More women joining ad industry

PETALING JAYA: Once regarded as a “reluctant” industry to begin a career with, the ad and media industry has since evolved dramatically and is attracting talents.

More women are joining this industry and helm various leadership roles as their male counterparts.

Apart from the challenges, many commentators in the ad circle agree that the industry is performance driven and rewards deservingly.

In conjunction with the recent International Woman’s Day, several female leaders shared their working experience, aspirations and career development with StarBiz.

Magna Malaysia chief investment officer Audrey Chong said rather than weighing on specific industries to carve a career, what is more important is the interest and skillset one has.

“Women are known to gravitate towards communications-based spaces, which then makes the ad industry a natural career choice for women who have an interest to pursue a career in this line.

“Historically, we used to see more women in the ad industry, especially within roles like planning and buying in media agencies.

“I am happy to note that we now see a lot more balance in terms of gender, with more males moving into this line, and that diversity in talent is healthy for the industry,” she added.

Magna Malaysia is the centralised IPG Mediabrands resource for intelligence, investment and innovation strategies.

Gan: We appreciate fresh perspectives - which is why at Dentsu Aegis, we value diversity and inclusiveness.
Gan: We appreciate fresh perspectives - which is why at Dentsu Aegis, we value diversity and inclusiveness.

Dentsu Aegis Network (DAN) Malaysia group talent management director Gan Mei Lian said the ad industry is indeed one of the most interesting industries for anyone to start their career.

The industry, she said is so fluid and less hierarchical, which meant one have greater opportunities to develop interpersonal and professional skills such as agility, project management, critical and creative thinking.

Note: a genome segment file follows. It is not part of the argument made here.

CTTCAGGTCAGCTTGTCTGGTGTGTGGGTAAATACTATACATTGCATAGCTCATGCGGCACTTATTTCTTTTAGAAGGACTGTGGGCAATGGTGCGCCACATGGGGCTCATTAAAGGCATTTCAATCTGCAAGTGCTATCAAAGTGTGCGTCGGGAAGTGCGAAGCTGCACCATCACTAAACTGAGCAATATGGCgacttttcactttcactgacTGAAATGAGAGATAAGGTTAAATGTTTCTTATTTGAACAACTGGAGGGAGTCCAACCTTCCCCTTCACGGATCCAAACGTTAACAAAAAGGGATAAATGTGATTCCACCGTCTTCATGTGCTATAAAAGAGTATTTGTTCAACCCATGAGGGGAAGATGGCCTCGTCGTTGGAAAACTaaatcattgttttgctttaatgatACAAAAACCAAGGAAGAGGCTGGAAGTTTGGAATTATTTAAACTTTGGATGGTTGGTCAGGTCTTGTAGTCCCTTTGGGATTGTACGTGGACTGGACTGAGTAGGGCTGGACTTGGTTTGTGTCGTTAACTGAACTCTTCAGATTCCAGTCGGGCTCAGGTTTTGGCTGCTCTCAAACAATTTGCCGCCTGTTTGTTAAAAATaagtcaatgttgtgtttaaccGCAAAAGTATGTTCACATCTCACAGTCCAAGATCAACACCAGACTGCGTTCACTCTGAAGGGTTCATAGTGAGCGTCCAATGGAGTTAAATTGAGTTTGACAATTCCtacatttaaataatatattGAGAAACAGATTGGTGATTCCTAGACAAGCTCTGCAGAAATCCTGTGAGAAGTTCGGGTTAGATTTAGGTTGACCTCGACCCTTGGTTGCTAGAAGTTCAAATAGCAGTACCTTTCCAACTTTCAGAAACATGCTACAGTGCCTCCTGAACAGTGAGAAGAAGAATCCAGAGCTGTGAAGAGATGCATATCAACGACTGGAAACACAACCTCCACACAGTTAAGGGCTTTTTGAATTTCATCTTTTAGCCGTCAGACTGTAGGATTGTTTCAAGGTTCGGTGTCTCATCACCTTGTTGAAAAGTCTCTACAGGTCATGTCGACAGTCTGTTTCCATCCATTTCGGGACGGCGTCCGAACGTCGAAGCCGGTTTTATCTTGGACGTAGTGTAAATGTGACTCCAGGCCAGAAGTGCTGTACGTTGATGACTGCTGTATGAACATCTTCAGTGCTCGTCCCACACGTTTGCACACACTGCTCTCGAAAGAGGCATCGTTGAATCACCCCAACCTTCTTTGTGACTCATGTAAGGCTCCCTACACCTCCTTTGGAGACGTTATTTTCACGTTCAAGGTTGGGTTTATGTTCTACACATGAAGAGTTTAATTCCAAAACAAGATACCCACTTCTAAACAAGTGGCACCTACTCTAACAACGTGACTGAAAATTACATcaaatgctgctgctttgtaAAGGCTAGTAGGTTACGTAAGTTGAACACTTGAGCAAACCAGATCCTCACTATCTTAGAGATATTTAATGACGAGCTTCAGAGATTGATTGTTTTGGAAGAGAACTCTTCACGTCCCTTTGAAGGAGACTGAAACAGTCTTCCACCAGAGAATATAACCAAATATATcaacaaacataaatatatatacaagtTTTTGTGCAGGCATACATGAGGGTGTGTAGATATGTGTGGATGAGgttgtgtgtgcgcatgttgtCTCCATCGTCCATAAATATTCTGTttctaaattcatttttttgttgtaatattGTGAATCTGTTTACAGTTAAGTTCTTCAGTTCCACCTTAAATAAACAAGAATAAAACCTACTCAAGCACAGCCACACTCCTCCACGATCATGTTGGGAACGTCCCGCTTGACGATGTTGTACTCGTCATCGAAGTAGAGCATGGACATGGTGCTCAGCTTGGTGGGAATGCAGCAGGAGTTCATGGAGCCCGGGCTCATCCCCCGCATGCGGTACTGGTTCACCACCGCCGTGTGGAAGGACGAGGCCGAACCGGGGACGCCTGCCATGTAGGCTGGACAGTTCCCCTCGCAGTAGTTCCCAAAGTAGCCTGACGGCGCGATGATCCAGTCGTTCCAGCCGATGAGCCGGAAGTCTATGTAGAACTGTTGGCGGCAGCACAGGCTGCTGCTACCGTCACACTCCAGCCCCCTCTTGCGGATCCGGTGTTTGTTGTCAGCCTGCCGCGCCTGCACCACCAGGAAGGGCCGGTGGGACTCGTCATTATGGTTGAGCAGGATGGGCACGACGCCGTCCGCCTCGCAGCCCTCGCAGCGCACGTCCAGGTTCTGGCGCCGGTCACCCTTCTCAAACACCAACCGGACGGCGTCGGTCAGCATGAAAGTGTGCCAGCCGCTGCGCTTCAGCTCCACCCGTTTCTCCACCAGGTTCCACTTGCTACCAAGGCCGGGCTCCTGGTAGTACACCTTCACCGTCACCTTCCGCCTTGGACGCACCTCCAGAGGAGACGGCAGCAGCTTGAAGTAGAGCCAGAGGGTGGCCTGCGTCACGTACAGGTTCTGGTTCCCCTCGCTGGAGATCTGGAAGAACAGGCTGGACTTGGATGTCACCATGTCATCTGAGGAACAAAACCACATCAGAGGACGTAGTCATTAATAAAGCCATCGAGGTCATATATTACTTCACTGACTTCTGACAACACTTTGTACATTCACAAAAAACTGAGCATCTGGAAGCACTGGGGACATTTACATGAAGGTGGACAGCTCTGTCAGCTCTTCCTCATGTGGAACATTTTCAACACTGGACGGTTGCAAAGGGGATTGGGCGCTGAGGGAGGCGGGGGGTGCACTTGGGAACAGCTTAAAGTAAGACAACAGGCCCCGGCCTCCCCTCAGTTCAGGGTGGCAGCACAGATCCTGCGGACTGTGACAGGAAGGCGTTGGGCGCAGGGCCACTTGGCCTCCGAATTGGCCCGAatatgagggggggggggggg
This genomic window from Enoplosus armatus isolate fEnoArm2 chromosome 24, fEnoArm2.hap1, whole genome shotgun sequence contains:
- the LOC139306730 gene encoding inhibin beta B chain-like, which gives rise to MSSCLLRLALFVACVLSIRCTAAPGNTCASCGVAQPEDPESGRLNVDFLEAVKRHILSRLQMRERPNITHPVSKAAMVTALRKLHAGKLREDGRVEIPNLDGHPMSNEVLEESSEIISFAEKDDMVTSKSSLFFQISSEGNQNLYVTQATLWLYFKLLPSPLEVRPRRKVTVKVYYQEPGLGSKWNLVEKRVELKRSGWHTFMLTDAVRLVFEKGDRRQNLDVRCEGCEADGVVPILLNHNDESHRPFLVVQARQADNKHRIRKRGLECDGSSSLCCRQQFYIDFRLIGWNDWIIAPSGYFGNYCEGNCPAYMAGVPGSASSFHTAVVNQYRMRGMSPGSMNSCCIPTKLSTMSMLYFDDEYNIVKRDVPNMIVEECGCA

Lemonade managing director Ruhana DaSilva strongly feels women can add great value to all aspects of the business and challenge the status quo. However, she said what truly matters is fostering a collaborative environment whereby diversity is appreciated.

Lemonade is DAN Malaysia digital and social media marketing agency. Ruhana is one of DAN’s youngest talent to lead an agency business whereas Gan has over 20 years of experience in the industry.

M&C Saatchi Malaysia managing director and CEO Datin Sharifah Menyalara said with digital marketing playing a big role, the industry is evolving and becoming more dynamic.

“If you want a challenging and stimulating career that is also agile and flexible, then it’s a great place to start. It also gives you a great foundation and helps you build confidence, mental stamina, patience and creativity,” she noted.

Sharifah expects the ad space will become more interesting with the integration of data, artificial intelligence and tech into the mix.

She added that creativity would always be the core but the complimentaries would make the industry attractive to the ambitious talent.

Entropia principal Samantha Tay agrees that the ad business is a good place for woman to start a career.

“It is very performance driven and your hard work is equally rewarding. Today, career advancement is open equally to everyone as long as you can prove your capability.

Chong: It helps to inspire more young women to join the industry and work towards rising to the very top.

“It is a fun industry. We are exposed to a broad level of understanding across trends, technology, consumer behaviours and a variety of other areas,” Tay said.

Publicis Groupe Malaysia chief talent officer Maureen Gomez is all out for women when coming to recruitment.

The agency, which is part of French ad giant Publicis Groupe, has always embraced the notion of inclusion when it comes to its commitment to diversity, as it is at the core of the Groupe’s priorities.

“Having this notion embedded from day one has allowed us to create an empowered environment within the group. We are constantly working towards creating a workplace where every employee feels fully inspired and valued.”

Gan said that in Aegis Malaysia, there is an almost equal gender split - about 55% female and 45% male - and is based on merit hiring.

She has a high respect for the industry due to its openness in embracing diversity in one form or another, be it gender, race, sexual orientation or education.

“We appreciate fresh perspectives - which is why at Dentsu Aegis, we value diversity and inclusiveness,” Gan said.